Sound Transit
Sound Transit

The most disappointing thing about the PSRC stimulus list is the failure to include any funds for the completion of the I-90 two-way HOV project.  Under current state budget plans, the last tranche of funding ($24m) is programmed for the 2017-2019 biennium.  Since it will take approximately 5 years from the completion of this to opening day of the Seattle-Bellevue segment, this could potentially delay its opening from 2020 to 2024.

The project consists of three stages:

Stage 1 extended the westbound HOV lane from Bellevue to mid-Mercer Island and was completed last October.

Stage 2 would upgrade the same stretch in the eastbound direction, and it’s here that the state’s contribution of $24m is required.

Stage 3 is to complete the HOV lane into Seattle in both directions, and was fully funded by Proposition 1 last year.

Of the $188m total cost for all three stages, the state and ST agreed that the split would be $51m and $138m, respectively. Until 2007, the last chunk of state funding was scheduled for 2009 (pdf, page 20), so that Stage 2 could be complete by 2012.  In early 2007, however, ESHB 1094, implemented a “LEAP” plan that pushed back the $24m (pdf, page 15) to beyond 2017.

ESHB 1094 was sponsored in the House by Rep. Judy Clibborn* (D-Mercer Island), Rep. Fred Jarrett (D-Mercer Island), and Rep. Al O’Brien (D-Bothell).  O’Brien was probably interested in an interchange in Bothell, but it’s clear what the big impact in Clibborn and Jarrett’s district was.

Rep. Jarrett, incidentally, is running for King County Executive this year.

It seems ridiculous to hold up a $4 billion project for want of $24 million, so one has to hope that the relevant parties will find a way.  It may be that this delay is an opening bid by the state, since there’s a pending negotiation over whether or not WSDOT will charge Sound Transit rent for the express lanes.

On the other hand, that assumes good faith on the part of both parties.  If the legislature wants to, it can certainly create enough obstacles to prevent Sound Transit from ever using the I-90 right of way.

As the Sound Transit Citizen Oversight Panel put it in their report:

Very significant schedule and budget risks continue for the I-90 Two-Way Transit Stages 2 and 3 projects. Sound Transit has funded its share of the projects as well as the entire current estimate for Stage 3, contingent on WSDOT’s commitment to work collaboratively to manage scope. But  WSDOT’s $24 million contribution to Stage 2 is currently budgeted for the 2017-2019 biennium.  Funding authorization by the state is urgently needed to be moved to the current biennium as these projects are on the critical path for East Link over the I-90 bridge and they are essential to provide needed capacity during the 520 bridge reconstruction. Also, we want to highlight that WSDOT and Sound Transit must work earnestly and cooperatively over the next year to resolve the terms of the agreement for the conversion of the I-90 center roadway for use by East Link to avoid further significant risks to the I-90 Stage 2 and 3 projects and East Link light rail.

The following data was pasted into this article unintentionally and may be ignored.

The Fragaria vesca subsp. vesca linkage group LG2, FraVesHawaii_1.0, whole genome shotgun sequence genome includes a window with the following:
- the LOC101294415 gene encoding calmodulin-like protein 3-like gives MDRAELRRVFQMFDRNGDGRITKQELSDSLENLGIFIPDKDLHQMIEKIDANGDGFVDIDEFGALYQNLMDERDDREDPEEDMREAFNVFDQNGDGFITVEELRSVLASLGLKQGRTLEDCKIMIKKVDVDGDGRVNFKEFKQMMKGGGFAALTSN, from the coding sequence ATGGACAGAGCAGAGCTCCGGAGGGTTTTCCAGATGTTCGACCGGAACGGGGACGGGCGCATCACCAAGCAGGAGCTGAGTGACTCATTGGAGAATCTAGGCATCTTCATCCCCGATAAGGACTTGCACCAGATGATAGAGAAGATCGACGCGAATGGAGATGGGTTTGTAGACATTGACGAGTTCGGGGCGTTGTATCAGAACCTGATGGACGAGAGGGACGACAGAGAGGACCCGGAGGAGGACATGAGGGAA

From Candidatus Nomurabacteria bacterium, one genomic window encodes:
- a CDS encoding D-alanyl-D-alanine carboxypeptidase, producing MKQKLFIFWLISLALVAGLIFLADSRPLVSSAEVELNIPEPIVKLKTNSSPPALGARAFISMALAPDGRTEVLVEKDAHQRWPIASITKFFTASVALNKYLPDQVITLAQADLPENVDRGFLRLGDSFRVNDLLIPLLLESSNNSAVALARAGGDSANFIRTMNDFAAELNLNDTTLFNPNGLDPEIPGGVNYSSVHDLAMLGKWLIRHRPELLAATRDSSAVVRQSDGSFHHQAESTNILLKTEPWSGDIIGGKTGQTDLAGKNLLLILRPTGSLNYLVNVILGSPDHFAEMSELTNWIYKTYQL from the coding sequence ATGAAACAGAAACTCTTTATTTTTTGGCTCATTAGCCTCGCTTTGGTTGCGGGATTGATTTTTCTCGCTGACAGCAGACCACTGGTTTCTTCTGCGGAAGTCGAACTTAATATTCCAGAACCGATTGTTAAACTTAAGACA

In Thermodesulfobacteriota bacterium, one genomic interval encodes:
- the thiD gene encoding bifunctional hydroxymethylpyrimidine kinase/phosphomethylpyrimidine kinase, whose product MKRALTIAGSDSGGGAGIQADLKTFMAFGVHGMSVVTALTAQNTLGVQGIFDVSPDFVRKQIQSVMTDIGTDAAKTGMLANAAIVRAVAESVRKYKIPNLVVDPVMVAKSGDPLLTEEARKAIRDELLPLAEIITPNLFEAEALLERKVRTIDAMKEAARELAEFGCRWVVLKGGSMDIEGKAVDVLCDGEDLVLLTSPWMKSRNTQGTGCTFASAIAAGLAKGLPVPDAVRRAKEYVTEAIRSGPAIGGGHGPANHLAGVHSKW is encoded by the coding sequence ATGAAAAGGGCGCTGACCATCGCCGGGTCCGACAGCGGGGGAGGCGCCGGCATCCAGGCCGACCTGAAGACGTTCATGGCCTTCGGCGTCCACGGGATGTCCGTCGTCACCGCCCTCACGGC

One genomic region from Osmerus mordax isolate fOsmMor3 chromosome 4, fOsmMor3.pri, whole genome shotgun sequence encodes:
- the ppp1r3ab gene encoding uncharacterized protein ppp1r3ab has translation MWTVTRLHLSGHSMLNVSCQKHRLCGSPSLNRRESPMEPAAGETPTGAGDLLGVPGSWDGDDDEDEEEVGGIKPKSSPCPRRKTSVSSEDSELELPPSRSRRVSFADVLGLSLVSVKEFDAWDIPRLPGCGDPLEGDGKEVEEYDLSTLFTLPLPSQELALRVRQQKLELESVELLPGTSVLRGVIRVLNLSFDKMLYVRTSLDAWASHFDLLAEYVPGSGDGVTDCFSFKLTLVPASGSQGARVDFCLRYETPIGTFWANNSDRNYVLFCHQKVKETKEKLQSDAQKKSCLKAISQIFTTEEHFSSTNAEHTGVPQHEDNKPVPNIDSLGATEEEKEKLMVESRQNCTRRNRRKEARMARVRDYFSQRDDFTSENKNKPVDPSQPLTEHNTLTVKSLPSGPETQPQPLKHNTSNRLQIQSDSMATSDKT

*UPDATE: A source in Olympia points out to me via email that as Transportation Chair, it’s customary for Rep. Clibborn to sponsor the transportation budget.  That isn’t to say that she was unaware, opposed, or somehow not responsible for the fate of a project in her district.

48 Replies to “East Link in 2024?”

  1. Pierce County lost several billion dollars in funding recently on a similar basis – all to preserve funding for another ‘premature’ project, the Deep Bore Tunnel.

    Sound Transit needs to get the engineering nailed down on this project, not produce studies which express confidence at doing it without specification, and requests for a blank check.

    I, as many others, remain sceptical – presumably including WSDOT as well.

    Functionally the ROW should also include HOV bus access at a minimum, but again feasibility has not been assured and costs remain completely open.

    1. Okay, this is where I say “what are you talking about?”

      What blank check is this? The state and Sound Transit have an agreement for a certain amount of money.

      It’s a bridge. We’re going to put rail on it. It moves less than many other bridges with rail on them. We’ve ensured that there isn’t a problem designing that.

      The engineering will come in a few years when it’s funded. We haven’t even started collecting tax for Prop 1 yet.

    2. You cannot infer that WSDOT is skeptical. This isn’t a WSDOT decision. This is a budget decision from the legislature.

      HOV bus access will be on the outer bridges of the I-90 span.

    3. I agree they should complete the full engineering design. It should have been done before the new expansion joints were designed and fabricated for installation this summer. If they do find a show stopper then it’s best to find out early. At least early enough that they might be able to incorporate what they learn in the design of SR520 so that it’s actually capable of supporting rail. As it stands now the state wants to start building pontoons immediately that don’t have sufficient buoyancy to add rail (the so called 6+2 proposal, 4 general purpose lanes + 2 HOV lanes all with lane widths and shoulders that meet minimum federal guidelines which could be “re striped” later to add rail without losing the HOV lanes).